Hopefully you at least think of my friend, who in my book is a hero, a champion and an overcomer. Don't use the “R Word". You are way too good for that. Stand up and correct someone today.

Cover Image Credit: Kaitlin Murray

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2019 Just Means That The 2020 Election Is Coming

I don't want things to be that way, people running for President make it that way.

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The 2020 election has begun with Senator Elizabeth Warren announcing that she has formed an exploratory committee to run for president.

Other likely candidates include Cory Booker, Kamala Harris, Joe Biden, Beto O'Rourke, Michael Bloomberg, Sherrod Brown, Kirsten Gillibrand, Hillary Clinton, and Bernie Sanders. And those are only the people eating at the adult's table, there are other Democrats that will probably throw their hats in the ring just for some publicity.

The last time a primary began to decide the opponent for an unpopular incumbent Republican president that had lost the popular vote in his first campaign was just 15 years ago, in 2004 when John Kerry became the nominee to challenge President George W. Bush.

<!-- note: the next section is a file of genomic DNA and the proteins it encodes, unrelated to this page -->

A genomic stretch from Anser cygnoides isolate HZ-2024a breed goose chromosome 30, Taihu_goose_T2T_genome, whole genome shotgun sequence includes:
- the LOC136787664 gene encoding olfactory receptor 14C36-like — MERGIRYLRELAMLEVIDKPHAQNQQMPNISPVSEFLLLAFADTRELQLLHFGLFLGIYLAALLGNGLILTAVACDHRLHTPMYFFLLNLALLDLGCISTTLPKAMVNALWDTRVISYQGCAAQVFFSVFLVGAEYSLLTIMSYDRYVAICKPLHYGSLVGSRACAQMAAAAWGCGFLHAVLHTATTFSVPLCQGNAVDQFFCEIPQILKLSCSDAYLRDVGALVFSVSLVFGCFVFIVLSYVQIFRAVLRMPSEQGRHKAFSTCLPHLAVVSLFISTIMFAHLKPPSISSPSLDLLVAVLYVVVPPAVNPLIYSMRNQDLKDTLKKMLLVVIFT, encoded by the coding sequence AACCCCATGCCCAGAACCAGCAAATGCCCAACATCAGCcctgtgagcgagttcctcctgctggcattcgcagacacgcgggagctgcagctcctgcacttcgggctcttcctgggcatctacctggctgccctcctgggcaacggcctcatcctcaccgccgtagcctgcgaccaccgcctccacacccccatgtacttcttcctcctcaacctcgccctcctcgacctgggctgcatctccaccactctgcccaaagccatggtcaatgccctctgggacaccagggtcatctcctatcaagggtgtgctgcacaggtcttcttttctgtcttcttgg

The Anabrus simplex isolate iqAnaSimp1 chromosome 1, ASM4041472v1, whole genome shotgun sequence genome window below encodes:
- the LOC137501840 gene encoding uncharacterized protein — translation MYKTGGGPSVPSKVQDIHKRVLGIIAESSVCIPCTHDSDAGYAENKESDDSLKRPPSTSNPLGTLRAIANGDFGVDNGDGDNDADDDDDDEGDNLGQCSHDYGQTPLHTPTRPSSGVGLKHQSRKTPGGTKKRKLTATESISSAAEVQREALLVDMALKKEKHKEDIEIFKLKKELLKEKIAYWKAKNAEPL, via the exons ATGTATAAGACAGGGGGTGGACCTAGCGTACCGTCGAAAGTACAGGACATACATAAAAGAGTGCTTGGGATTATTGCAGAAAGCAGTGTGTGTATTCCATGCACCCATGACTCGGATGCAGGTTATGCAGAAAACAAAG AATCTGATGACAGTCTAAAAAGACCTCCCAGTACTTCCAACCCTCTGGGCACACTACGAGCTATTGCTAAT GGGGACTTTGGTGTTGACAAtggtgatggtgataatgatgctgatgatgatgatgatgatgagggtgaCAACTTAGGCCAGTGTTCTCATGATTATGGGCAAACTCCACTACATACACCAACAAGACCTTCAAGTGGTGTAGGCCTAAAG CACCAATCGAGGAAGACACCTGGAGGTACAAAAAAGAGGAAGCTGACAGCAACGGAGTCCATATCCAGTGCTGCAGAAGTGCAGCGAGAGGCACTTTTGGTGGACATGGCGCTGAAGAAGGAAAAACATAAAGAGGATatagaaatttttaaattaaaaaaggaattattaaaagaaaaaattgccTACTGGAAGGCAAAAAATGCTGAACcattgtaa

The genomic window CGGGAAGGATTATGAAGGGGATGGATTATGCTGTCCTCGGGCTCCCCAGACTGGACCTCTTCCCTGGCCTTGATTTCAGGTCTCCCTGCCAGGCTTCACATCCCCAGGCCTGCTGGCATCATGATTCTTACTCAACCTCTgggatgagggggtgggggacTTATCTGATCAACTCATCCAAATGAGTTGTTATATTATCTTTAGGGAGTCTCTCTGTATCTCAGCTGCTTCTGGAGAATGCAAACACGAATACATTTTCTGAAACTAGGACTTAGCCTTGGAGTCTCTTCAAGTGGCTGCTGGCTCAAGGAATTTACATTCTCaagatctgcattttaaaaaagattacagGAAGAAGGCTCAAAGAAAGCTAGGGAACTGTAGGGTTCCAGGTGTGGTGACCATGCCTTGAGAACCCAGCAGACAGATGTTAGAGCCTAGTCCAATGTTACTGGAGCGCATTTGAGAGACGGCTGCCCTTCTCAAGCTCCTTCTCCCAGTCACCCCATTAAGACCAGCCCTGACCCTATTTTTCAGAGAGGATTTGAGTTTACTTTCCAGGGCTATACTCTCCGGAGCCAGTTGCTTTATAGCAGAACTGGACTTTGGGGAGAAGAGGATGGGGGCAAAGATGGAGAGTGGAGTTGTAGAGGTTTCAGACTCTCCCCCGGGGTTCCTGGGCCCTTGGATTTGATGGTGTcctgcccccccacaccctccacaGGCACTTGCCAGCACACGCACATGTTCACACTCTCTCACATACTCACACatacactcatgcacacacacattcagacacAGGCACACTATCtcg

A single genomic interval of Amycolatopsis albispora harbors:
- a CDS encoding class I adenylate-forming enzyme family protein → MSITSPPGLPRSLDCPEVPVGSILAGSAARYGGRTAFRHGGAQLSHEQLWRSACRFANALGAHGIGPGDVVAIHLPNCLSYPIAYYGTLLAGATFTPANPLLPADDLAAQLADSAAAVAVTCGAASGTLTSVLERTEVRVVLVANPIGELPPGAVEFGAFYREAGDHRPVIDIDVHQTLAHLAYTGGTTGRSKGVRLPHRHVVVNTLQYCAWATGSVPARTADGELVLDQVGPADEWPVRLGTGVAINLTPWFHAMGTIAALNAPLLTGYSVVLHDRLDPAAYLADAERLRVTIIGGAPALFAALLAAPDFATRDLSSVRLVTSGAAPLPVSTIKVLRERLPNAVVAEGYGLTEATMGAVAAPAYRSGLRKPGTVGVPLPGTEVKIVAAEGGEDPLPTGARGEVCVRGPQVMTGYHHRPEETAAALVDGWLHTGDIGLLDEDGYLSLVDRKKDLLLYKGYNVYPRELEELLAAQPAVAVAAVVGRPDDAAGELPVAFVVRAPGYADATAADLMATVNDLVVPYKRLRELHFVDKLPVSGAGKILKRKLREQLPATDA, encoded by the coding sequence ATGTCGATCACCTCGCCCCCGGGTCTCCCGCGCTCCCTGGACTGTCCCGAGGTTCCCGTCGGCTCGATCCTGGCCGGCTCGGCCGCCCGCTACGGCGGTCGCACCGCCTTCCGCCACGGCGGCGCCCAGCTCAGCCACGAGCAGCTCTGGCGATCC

Kerry may have lost the election, but he did have an easy primary. Kerry beat out his early challengers and went on to easily win almost all of the primary caucuses and elections.

I do not think that 2020 will be so easy and that is due in part to 2016. The 2016 primary may have eclipsed 2008 in terms of being one of the most consequential primaries in US history.

2016 showed the ideological split within the Democratic Party, with many New Democrats, socially liberal economically conservative centrists, holding most of the power within, while there's a strong grassroots force urging the party leftwards. Critics will claim Hillary Clinton lost because she was not left-wing enough. And Bernie Sanders's surprising success shows that anybody who wants to be the nominee has to appeal to the Sanders demographic.